Being Lazy, Making Cool Stuff

Ladies and gentlemen,

I first want to thank you for reading my blog. I do not take your attentions for granted. You may have noticed that I haven’t produced anything recently and for that I apologize. It’s not laziness, or at least not totally laziness. I’m working on some big projects that are sucking up all my cognitive resources and will continue to do so for a while. While they are going to be cutting down my output, I hope they prove to be interesting enough to justify the wait.

I’m working on a series of podcasts about morally “bad” people in history. This will be different from the typical series of this type in that I’m going to attack, hard, the notion that “badness” is the defining, or even contributing, trait driving things like the Holocaust or Stalinist purges.

I’m also on the homestretch on the next novel, “The Potency.” Two very ordinary heroes travel the earth seeking revenge on the epynomous God of Potency and, in doing so, explore the nature of patriotism, the inherently insecure position of moral certainty.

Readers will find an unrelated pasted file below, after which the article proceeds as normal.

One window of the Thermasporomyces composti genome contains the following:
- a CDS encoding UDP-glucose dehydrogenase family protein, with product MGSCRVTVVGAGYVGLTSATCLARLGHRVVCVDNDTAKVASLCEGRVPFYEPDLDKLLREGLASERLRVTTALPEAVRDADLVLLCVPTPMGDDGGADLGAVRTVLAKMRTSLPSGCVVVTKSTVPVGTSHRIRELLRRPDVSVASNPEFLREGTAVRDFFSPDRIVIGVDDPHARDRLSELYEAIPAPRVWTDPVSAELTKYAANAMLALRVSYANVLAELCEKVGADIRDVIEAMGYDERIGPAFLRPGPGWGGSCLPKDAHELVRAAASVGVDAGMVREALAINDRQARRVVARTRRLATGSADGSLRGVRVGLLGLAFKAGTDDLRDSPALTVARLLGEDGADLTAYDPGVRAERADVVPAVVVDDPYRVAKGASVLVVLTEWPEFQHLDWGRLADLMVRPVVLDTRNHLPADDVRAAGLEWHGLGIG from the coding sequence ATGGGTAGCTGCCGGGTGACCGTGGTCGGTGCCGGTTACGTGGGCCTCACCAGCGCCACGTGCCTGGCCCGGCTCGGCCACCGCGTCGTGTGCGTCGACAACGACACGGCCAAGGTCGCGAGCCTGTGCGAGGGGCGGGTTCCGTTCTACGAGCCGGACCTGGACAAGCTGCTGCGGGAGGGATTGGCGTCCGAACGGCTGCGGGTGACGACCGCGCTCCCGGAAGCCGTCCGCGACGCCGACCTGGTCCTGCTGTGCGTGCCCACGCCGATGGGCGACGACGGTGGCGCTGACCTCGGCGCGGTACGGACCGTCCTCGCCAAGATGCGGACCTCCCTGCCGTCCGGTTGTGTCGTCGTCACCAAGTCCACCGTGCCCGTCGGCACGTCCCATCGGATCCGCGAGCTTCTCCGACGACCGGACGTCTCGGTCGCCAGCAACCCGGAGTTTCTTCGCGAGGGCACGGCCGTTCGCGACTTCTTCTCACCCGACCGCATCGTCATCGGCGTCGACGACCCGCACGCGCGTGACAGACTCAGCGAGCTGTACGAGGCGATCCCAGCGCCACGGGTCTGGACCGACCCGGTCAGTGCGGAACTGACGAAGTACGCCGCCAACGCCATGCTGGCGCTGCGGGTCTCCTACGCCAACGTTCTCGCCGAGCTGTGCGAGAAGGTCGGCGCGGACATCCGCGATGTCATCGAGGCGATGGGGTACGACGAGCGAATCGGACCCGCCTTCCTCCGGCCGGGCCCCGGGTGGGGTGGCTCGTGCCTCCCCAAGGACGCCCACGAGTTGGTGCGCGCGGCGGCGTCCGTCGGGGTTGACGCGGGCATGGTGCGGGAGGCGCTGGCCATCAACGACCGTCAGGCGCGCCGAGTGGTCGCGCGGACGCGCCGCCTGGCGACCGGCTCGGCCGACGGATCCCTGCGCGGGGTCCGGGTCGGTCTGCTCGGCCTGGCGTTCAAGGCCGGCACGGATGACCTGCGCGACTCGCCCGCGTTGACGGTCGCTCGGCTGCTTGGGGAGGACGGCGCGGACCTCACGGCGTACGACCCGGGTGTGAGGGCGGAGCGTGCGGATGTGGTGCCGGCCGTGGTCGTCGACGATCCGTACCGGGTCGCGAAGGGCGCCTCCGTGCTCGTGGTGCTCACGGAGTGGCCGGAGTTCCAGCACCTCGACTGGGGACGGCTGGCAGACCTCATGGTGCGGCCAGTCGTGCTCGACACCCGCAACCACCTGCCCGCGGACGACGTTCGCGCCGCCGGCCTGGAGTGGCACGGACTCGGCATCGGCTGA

Finally, I’m working on a translation of “The Potency” into Korean.

Hang in there, guys, I’m by no means done.

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2 comments

  1. “I’m going to attack, hard, the notion that “badness” is the defining, or even contributing, trait driving things like the Holocaust or Stalinist purges.”

    Sounds like Hannah Arendt’s concept of the banality of evil. Eichmann was just a boring, stupid bureaucrat lacking any original thought of his own. Fill his head with nonsense and put him in a position of power and evil will inevitably result. Am I close 🙂 ?

    1. Umm, sort of.

      The idea I’m more playing with is that morality is so pliable that normal, good people can and will justify anything.

      The key to using history correctly, then, is not to assign heroes and villains, but to understand why tens of millions of perfectly ordinary Europeans thought Hitler’s moral vision sufficiently compelling that they were willing to die for it.

      In contrast with Arendt, I’m mostly refusing to take the idea of evil people seriously and treating social “evil” as so subjective and fluffy as to be useless.

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